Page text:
Radiant Heating and Cooling Made Simple

March 02, 2006
March/April 2006
A version of this article appears in the March/April 2006 issue of Home Energy Magazine.
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        Conventional hydronic radiant floor (HRF) heating systems offer significant comfort and efficiency benefits compared to conventional forced air systems. Comfort is improved by delivering heat low, where the people are, and by eliminating forced air noise. Efficiency is improved by reducing indoor temperatures for equal comfort, reducing heat losses associated with thermal stratification and ductwork, and substitution of an energy-efficient pump for the more energy-intensive blower. However, radiant floors currently carry high installation and component costs. In areas where cooling is required, homes with HRF heating usually also need a forced-air cooling system at an additional cost. Combine these issues with home builder concerns about puncturing the radiant tubing during construction, and it’s easy to understand why HRF systems are relegated to the high-end, custom-home market.
        One solution to this problem is to use the Rapid Radiant Deployment System (RRDS). Developed by Davis Energy Group, the RRDS reduces the costs of HRF systems by standardizing and simplifying the installation process and by using the radiant system to provide cooling and heating. In many cases, this system completely eliminates the cost of a forced-air system.

Features and Benefits

        The RRDS combines tools, procedures, and components into a heatingand- cooling system that production builders can use to create comfortable, energy-efficient homes that save occupants money from the day they move in. Radiant heating systems are well known for the superior comfort they provide. In a survey conducted for this project, 97% of occupants of homes using radiant heating systems indicated that they found radiant heating more comfortable than forced-air heating. The RRDS also offers simplified installation, with a reduced risk of leaks.Davis Energy Group has identified procedures and tools that simplify and speed up the process of attaching radiant tubing to the steel mesh that reinforces the concrete slab. The RRDS also ensures that the hydronic tubing is held at a consistent depth within the concrete slab,well out of reach of the explosive charge–driven fasteners that are used to attach interior wall plates to the floor.This procedure substantially reduces the risk of puncture and leakage.
        There is also the added benefit of positive cash flow for the homeowner. Davis Energy Group modeled the costs and benefits of the RRDS combined with an advanced indirect/direct evaporative cooling (IDEC) system in a 1,600 ft2 one-story home and a 2,600 ft2 twostory home in six California climate zones. Based on current incremental costs for the RRDS, heating energy savings of 15%–30%, and cooling energy savings of 50%–80% will create positive cash flow for the single-story home in all six climate zones (see Table 1). The analysis also indicates positive cash flow for two-story homes in five of those climate zones.Davis Energy Group expects the RRDS/IDEC system to cost less than conventional HVAC equipment once it has achieved significant production volume and market share.
        The RRDS can share an instantaneous gas-fired water heater with an energy factor of 0.82 to provide hot water for high-efficiency space heating and for domestic use.This performance compares favorably to that of a conventional furnace with an annual fuel utilization efficiency (AFUE) of 78%. (These two efficiency values are comparable because the instantaneous water heater has no standby losses.) The system’s efficiency also exceeds that of conventional gas water heaters, which have energy factors ranging from 0.5 to 0.7.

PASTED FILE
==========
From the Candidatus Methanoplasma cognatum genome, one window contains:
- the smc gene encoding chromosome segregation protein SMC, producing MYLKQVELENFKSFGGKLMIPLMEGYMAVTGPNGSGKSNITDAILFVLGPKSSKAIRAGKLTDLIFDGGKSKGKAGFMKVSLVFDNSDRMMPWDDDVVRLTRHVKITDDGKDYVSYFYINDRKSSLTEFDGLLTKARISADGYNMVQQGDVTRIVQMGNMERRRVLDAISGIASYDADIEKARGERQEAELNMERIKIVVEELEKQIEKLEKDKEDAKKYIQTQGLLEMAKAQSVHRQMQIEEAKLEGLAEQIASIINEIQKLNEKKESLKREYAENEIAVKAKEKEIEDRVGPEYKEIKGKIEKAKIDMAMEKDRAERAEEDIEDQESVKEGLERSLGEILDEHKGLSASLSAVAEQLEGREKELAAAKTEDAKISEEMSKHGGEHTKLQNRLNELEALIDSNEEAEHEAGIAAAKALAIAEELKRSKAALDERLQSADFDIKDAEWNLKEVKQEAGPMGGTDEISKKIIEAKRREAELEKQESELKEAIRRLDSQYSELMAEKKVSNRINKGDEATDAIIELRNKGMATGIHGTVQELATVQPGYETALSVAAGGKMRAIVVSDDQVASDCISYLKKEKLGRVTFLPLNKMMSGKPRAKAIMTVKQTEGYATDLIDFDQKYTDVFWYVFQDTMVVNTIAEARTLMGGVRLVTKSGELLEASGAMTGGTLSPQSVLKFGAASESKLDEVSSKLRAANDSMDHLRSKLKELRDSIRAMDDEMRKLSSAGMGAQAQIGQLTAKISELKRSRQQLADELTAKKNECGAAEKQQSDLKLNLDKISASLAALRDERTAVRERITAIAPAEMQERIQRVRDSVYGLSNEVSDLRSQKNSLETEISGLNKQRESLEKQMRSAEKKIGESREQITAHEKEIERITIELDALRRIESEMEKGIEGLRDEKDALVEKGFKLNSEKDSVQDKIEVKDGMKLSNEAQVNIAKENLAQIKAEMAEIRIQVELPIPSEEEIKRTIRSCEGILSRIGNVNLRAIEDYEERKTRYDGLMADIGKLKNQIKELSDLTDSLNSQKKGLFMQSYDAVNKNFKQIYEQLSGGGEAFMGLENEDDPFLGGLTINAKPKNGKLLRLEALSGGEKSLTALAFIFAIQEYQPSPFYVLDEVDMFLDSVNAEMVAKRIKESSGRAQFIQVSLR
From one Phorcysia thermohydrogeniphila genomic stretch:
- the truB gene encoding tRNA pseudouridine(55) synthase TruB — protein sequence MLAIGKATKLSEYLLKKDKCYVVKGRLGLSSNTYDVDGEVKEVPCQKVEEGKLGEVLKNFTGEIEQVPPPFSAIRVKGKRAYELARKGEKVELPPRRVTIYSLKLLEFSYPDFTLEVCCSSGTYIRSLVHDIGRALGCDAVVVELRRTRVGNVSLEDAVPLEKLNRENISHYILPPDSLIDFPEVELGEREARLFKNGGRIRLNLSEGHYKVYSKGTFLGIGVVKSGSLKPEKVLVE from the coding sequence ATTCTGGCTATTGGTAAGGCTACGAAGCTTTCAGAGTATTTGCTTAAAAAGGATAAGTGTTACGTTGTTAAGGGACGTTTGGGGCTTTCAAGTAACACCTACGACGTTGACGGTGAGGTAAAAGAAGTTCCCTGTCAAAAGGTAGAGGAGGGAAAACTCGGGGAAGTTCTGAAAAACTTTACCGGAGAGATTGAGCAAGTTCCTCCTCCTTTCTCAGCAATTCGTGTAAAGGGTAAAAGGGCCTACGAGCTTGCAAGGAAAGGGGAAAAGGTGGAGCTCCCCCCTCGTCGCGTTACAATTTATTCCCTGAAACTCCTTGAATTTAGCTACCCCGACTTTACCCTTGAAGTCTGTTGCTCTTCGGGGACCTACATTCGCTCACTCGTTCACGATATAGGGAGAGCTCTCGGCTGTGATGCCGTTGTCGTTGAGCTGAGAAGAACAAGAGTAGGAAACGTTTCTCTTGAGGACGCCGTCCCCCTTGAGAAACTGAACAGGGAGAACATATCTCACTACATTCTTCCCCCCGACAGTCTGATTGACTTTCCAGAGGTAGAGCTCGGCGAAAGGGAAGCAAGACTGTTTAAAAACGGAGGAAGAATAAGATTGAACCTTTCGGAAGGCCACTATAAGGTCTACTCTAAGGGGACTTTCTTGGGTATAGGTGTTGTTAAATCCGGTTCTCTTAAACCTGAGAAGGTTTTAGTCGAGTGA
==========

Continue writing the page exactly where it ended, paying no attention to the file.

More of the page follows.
The RRDS can be coupled with a ductless, high-efficiency IDEC unit to provide cool air directly to the home during the day. The cooler can also circulate evaporatively cooled water through the radiant system at night to precool the slab and substantially reduce daytime cooling loads.Analysis indicates that in cooling mode, the system will operate at an effective energy efficiency ratio (EER) exceeding 40, compared with an EER of about 15 for the best available compressor-based equipment.

Applications and Standards

        The RRDS/IDEC combination can replace conventional HVAC equipment in new residential construction, particularly in production homes. Modeling by the Davis Energy Group indicates that the combined system can satisfy all heating and cooling loads in all California climate zones except the extremely hot conditions in California’s Climate Zone 15.The RRDS/IDEC system is applicable in any region where evaporative cooling is viable and for heatingonly applications in all climate zones. The system could also be installed in multifamily and commercial construction where concrete slab floors are often poured on multiple levels.
        The RRDS/ IDEC system will make it easier for home builders to meet California Title 24 home efficiency requirements. The absence of ductwork eliminates leaks of conditioned air into unconditioned spaces, as well as losses resulting from ductwork routed through unconditioned spaces.
        The RRDS is being applied in four prototype homes in a large subdivision being built in Borrego Springs, California. If the system is successful in these homes, it may be used in all homes built in the subdivision. Davis Energy Group also plans to work with component suppliers to develop a prepackaged hardware center that would minimize on-site plumbing time and facilitate meeting the mature market cost targets used in the economic analyses.
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